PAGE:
Justia Legal Ethics Opinion Summaries

Articles Posted in Supreme Court of Texas

By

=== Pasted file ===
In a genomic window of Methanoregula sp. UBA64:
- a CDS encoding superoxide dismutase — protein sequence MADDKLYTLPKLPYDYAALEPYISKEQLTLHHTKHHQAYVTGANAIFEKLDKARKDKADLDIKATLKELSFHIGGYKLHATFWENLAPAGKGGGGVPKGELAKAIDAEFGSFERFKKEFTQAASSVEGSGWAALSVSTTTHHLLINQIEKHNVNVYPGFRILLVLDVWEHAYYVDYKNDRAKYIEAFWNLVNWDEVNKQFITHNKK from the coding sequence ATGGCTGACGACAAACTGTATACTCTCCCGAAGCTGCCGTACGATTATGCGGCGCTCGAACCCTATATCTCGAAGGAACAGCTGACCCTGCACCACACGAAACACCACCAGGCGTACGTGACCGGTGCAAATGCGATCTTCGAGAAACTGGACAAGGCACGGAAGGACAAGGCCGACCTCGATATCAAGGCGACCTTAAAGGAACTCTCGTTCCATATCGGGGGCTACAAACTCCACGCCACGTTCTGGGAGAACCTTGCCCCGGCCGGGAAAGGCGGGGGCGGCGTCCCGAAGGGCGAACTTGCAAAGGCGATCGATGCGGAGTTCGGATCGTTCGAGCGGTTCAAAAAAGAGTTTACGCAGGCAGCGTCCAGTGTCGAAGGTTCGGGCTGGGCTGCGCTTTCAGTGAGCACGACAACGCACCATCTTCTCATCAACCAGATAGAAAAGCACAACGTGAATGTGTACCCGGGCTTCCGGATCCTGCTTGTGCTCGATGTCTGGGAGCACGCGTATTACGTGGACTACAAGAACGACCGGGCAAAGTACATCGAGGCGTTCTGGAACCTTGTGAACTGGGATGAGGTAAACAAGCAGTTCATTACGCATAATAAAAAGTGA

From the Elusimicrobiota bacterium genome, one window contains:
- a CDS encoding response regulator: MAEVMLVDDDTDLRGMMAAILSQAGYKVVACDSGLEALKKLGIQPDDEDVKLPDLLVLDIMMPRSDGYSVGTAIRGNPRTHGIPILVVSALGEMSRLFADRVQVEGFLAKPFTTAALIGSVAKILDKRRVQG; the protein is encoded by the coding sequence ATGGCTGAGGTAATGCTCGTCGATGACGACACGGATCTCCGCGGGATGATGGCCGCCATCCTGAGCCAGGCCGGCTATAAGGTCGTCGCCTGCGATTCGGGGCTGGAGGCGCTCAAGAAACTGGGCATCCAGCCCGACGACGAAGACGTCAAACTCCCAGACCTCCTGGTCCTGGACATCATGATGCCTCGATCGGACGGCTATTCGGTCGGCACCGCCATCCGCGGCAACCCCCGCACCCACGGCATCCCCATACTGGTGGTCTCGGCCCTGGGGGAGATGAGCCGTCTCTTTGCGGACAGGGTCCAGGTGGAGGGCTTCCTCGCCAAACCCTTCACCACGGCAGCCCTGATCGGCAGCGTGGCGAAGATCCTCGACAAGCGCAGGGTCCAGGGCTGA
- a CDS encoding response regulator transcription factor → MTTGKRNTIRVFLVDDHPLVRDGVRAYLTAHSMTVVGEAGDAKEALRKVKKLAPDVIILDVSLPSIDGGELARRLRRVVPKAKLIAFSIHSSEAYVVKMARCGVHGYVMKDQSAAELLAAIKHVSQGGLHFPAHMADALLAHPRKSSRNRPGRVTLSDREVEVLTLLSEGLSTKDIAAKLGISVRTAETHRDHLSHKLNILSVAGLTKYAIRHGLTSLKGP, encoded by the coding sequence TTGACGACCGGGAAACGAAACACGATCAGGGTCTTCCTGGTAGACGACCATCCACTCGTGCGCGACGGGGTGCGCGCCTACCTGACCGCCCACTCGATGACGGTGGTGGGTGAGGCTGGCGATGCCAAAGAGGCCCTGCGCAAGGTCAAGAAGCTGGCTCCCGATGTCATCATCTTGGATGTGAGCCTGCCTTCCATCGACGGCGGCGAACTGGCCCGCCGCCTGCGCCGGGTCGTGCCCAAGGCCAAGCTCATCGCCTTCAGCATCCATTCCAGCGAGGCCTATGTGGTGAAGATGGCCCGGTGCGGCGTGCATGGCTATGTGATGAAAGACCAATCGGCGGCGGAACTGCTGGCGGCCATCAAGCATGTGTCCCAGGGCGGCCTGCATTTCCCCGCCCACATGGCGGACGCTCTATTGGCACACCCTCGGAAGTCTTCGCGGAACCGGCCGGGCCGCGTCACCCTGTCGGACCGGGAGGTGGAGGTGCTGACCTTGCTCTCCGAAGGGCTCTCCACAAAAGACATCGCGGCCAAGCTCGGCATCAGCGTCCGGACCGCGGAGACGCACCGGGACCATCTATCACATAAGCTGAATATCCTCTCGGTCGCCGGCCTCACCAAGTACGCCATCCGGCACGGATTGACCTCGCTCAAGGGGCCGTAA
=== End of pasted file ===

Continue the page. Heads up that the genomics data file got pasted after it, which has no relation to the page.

In 2004, Linegar, an Australian, formed KeyOvation, which eventually merged with Saflink and became IdentiPHI, in which Linegar was a major stockholder. DLA Piper law firm represented Saflink in the merger. Following the merger, DLA Piper represented IdentiPHI as corporate counsel. During the merger, IdentiPHI needed a short-term loan. Linegar then served as Chairman, Director, and majority shareholder of Zaychan, the corporate trustee of the Linegar Fund, an Australian self-managed retirement trust with Linegar and his ex-wife as the sole beneficiaries. Linegar arranged for the Fund to lend IdentiPHI $1.67million. DLA Piper represented IdentiPHI in the transaction and worked directly with Linegar. IdentiPHI executed a promissory note to Zaychan, which was accepted by Linegar as Chairman and Director, and which granted Zaychan a security interest in IdentiPHI’s assets. The note was payable by June 29, 2008. Timely payment was essential for the Fund's compliance with Australian law. When it became apparent that IdentiPHI was going to default, Linegar took several actions, but ultimately the debt was subject to challenge under 11 U.S.C. 547(b) because the security interest had not been perfected. KeyOvation, the holder of the assigned note, settled its claim for $150,000, which it paid to Linegar. Linegar, Zaychan, and KeyOvation sued DLA Piper for legal malpractice, negligent misrepresentation, breach of fiduciary duty, breach of contract, unjust enrichment, and deceptive trade practices. They claimed that the firm gave assurances that the lien would be perfected. Linegar’s individual claims resulted in an award of $1,293,606. The court of appeals reversed. The Supreme Court of Texas reversed, holding that Linegar, as an individual, had standing. View "Linegar v. DLA Piper LLP" on Justia Law